St. Paul sales tax discussion splitting residents, business owners ahead of Tuesday’s vote
On election day, St. Paul voters will weigh whether to increase the city’s sales tax to bring in enough revenue to improve roads and parks.
Minnesota does not tax most clothing and food, so customers would see the tax hike at places like restaurants and retailers.
Some St. Paul businesses explained if this passes, they’ll be hit the hardest.
Walking into the Good Things store on Grand Avenue, customers can find pretty much anything.
“We sell a little bit of everything. We have gifts, clothing and kids merchandise,” said St. Paul Good Things manager Teresa Klettenberg.
Next year, the merchandise could cost more if St. Paul residents vote ‘yes’ to a tax hike.
“It’s tough. It’s going to be something that we will have to have continuous conversations about I’m sure,” Klettenberg said.
The store location is one of five in the metro.
Klettenberg said a higher sales tax could cause customers to cross city lines to avoid it.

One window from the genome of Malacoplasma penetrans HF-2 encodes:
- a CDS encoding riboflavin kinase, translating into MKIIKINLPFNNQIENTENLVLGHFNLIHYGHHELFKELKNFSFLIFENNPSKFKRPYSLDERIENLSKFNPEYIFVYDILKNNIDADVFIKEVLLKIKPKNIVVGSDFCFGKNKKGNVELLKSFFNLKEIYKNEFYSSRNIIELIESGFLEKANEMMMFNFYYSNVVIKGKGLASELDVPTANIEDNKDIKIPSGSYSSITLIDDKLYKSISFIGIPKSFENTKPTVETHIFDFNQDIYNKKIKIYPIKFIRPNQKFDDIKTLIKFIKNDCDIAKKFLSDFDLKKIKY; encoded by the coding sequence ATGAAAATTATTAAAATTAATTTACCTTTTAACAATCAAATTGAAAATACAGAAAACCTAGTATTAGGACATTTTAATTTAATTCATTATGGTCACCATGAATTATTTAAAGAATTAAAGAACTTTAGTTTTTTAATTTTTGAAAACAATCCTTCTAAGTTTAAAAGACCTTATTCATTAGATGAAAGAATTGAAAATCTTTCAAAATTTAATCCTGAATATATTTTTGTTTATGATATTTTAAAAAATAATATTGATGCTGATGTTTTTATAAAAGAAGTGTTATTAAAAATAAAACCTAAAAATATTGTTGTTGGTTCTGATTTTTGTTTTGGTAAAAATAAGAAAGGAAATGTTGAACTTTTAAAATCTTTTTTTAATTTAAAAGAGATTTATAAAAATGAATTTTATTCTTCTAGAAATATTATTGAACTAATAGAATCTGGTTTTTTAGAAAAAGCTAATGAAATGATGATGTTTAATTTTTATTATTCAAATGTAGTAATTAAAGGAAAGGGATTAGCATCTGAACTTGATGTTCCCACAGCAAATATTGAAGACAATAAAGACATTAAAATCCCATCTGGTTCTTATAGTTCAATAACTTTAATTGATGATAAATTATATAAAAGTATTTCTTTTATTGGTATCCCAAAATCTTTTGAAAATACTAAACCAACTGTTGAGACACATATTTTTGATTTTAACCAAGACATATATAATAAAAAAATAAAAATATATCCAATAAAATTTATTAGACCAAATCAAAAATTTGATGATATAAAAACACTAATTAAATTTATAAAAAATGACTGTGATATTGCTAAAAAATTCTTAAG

It all comes down to a measure that will be on the ballot on Tuesday.
Voters will be faced with a question asking if the city’s sales tax should be increased by one percent to pay for road reconstruction and park improvements.
It would take effect on April 1 of next year and last for two decades.
“For those of us who live in St. Paul, it really is a way to get other people who come into the city to assist us in paying for those things that they are currently using,” Kathy Lantry, Vote Yes for St. Paul organization member, said.
Lantry is a part of “Vote Yes for St. Paul,” which is an organization that supports the measure.
Before retiring, she led St. Paul Public Works. She was also the city council president for 11 years.
“What this is going to be used for is reconstruction of roads that have gotten very, very expensive and right now the cost of that is on the property taxpayers in the city,” Lantry said.
It’s a problem Klettenberg has seen firsthand.
“We have a crumbling sidewalk in front of our store and it’s been there for years and I’ve been in discussion with the city back and forth for many years to fix it,” Klettenberg said.
Some business owners said it’s a tough line to balance because the roads could use an upgrade, but their stores need to survive.
“Hopefully it won’t impact us too dramatically, but there definitely will be a shift in the way that our customers are thinking,” Klettenberg said.
Officials said St. Paul would collect nearly $1 billion in revenue over the two decades with the tax increase.
If voters pass the measure, St. Paul will have the highest sales tax of any city in the state.